However, he warned much of the world is “simply not ready” to match China’s response.

In early March, more cases were also reported throughout sub-Saharan Africa and Latin America, although those regions remain the least hard hit.

How did the outbreak begin?

On December 31 last year, China notified WHO of several cases of an unusual pneumonia in Wuhan, a port city of 11 million people in the central Hubei province. Several of the infections were linked to the Huanan Seafood Wholesale Market, which was shut down the following day.

Chinese authorities ruled out a recurrence of the virus that causes the severe acute respiratory (SARS), an illness that originated in China and killed more than 770 people worldwide in 2002-2003. On January 7, officials said they had identified a new virus, now named SARS-Cov-2.

Two days later, a 61-year-old man who had purchased goods from the Huanan Seafood Wholesale Market died from the infection – he was the country’s first known victim of the virus.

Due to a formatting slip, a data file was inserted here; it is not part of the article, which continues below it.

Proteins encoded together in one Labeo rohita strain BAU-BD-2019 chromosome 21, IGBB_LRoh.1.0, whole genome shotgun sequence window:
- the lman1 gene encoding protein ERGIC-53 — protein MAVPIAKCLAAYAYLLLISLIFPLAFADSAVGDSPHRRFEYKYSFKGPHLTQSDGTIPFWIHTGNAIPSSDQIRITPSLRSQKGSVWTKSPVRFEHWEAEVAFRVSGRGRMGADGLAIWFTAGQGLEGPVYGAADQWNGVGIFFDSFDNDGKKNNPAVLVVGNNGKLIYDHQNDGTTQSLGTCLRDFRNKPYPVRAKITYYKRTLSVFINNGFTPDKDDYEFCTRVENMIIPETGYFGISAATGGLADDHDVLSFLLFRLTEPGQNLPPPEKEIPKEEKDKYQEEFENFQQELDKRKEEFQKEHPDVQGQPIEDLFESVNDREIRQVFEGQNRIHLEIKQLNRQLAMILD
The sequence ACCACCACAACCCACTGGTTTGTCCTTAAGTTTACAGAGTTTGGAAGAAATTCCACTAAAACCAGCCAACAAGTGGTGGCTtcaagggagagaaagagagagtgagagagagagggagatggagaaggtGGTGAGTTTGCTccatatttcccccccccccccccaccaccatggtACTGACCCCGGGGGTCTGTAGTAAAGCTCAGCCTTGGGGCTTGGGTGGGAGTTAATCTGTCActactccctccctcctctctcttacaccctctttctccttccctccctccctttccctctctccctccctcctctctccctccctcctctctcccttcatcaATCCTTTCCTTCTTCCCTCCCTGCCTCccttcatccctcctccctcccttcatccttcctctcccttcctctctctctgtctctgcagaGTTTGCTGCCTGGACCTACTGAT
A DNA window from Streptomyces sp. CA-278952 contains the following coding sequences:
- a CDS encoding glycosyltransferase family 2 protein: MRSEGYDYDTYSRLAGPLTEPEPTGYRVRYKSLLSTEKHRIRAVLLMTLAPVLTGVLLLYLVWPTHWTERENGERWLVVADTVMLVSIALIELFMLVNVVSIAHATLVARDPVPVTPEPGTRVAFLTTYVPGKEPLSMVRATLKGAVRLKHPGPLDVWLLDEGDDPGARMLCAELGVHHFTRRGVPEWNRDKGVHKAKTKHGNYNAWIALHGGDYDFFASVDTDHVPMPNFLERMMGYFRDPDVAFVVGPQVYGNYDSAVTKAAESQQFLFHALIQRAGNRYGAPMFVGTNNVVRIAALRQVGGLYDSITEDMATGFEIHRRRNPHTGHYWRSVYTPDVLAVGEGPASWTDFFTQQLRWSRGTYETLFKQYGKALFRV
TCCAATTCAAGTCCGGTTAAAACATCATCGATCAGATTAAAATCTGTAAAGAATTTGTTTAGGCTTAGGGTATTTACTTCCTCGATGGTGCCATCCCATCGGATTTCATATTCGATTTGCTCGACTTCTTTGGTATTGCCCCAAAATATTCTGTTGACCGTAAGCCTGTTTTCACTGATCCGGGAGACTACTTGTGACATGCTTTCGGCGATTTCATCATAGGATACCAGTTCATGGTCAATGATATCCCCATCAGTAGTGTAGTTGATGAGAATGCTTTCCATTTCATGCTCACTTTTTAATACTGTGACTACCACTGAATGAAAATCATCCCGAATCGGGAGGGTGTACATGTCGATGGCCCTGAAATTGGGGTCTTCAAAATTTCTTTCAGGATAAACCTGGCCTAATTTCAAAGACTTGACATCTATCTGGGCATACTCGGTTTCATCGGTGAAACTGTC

In the following weeks, the outbreak ballooned across China, spread across the border, and reached all but one of the world’s continents.

How does the virus spread?

Like other coronaviruses, the new one is transmitted from person to person via droplets when an infected person breathes out, coughs or sneezes. It can also spread via contaminated surfaces such as door handles or railings.

Infectious disease and virus specialists estimate that each person carrying the virus is passing it to two or three other people on average.

COVID-19 causes a range of symptoms. The most common include fever, fatigue and a dry cough. The disease is mild in more than 80 percent of cases, severe in 13 percent and critical in 6 percent. In the most critical cases, the infection can cause severe pneumonia, multiple organ failure and death.

WHO says COVID-19 has killed about 3.4 percent of confirmed cases globally, a figure far above the fatality rate for the seasonal flu.